3.2.4  Throughout the meeting, whether or not you speak, hold one another in support or prayer and try to sense in what way the meeting is being guided.  Such silent support is particularly helpful when the clerk is drafting a minute; this is not a time to break into private conversation, or to express opinions on the topic.  When the meeting is experiencing difficulties in finding the right way forward, or the spirit of worship has been lost, the clerk or any Friend may invite the meeting to join in a time of silence; this often leads to new insight.

3.2.5  The spirit of worship in which business is conducted allows for lightness and humour which are gifts of the spirit and in the right place can help the work forward.  Equally, God's purpose may require a business-like attention to detail which should not be overlooked in a rush of high sentiment.

3.2.6  When Friends represent their own meeting at a larger meeting, they are not delegated to express a particular viewpoint.  They may need to make clear the thoughts and feelings of their own meeting, but their prime responsibility is to join with others present in seeking the way forward under the guidance of the Spirit.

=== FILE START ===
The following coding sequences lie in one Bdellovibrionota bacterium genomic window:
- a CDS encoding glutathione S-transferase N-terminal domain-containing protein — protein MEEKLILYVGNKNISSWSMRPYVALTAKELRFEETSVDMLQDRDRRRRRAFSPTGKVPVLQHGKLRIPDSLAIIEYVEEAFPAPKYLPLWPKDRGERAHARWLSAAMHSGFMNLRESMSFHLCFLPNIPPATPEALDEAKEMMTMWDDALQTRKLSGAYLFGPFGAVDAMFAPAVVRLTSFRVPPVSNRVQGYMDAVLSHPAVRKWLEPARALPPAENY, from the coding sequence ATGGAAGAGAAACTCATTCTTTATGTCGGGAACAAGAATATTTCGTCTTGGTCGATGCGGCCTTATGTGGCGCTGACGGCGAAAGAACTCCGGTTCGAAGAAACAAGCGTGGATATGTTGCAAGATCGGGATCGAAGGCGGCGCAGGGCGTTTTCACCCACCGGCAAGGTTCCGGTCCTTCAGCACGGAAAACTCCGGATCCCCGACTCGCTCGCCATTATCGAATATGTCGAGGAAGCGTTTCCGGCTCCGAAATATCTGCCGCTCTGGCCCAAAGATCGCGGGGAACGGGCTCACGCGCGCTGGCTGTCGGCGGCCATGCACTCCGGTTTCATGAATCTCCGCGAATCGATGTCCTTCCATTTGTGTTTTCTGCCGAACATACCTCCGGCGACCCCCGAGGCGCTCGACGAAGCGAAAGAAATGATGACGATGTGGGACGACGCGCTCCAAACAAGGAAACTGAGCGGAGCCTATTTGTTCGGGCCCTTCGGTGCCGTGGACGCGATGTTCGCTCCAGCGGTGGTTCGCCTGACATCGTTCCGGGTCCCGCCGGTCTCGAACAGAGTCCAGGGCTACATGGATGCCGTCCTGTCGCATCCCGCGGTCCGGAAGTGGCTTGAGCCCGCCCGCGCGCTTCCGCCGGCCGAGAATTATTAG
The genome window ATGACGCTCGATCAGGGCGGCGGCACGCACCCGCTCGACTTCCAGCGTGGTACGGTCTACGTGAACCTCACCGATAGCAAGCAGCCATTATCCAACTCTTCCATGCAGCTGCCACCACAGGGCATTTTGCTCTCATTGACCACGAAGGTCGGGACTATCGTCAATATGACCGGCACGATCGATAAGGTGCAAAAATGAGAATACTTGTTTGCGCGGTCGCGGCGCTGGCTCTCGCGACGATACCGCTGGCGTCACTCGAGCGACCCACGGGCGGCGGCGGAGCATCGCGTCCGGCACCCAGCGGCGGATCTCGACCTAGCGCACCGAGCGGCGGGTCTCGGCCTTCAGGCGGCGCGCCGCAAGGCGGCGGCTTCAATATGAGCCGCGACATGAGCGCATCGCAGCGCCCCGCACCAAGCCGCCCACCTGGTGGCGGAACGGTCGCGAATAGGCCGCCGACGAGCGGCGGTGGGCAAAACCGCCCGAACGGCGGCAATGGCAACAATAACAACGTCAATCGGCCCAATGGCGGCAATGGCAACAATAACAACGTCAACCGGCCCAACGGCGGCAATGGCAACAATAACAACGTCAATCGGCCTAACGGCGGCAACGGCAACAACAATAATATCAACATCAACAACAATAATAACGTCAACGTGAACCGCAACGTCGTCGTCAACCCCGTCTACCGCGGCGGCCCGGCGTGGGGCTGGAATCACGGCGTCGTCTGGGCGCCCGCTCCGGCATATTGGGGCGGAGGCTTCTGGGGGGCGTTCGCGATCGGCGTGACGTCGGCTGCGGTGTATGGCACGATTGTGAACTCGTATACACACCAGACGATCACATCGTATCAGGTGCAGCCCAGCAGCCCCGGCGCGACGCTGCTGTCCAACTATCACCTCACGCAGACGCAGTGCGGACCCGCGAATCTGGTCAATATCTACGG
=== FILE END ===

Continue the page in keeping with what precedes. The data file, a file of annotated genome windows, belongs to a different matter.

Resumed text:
3.2.7   Non-members, and members of other meetings, are welcome to take part in meetings for business with the consent of the meeting, usually obtained by consulting the clerk. Some meetings minute a welcome to attenders and visitors every time they are present, others only when they first attend.

Note:  Yearly Meeting has set up a committee to consider the future status of membership and Attendership.

The present need for attenders to request permission to attend business meetings may be affected by any changes resulting from this work.

The sense of the meeting

3.3.1  When Friends join together in seeking the will of God, we each bring our own background, experiences, preconceptions and gifts.  These are the raw materials out of which is forged a unity which, so far as we can perceive it, reflects what God asks of us.  It may take time, but when different views are stated honestly and simply, and listened to with care, there can emerge a leading towards the sense of the meeting. Some Friends may not agree, but nevertheless may accept this as the way forward.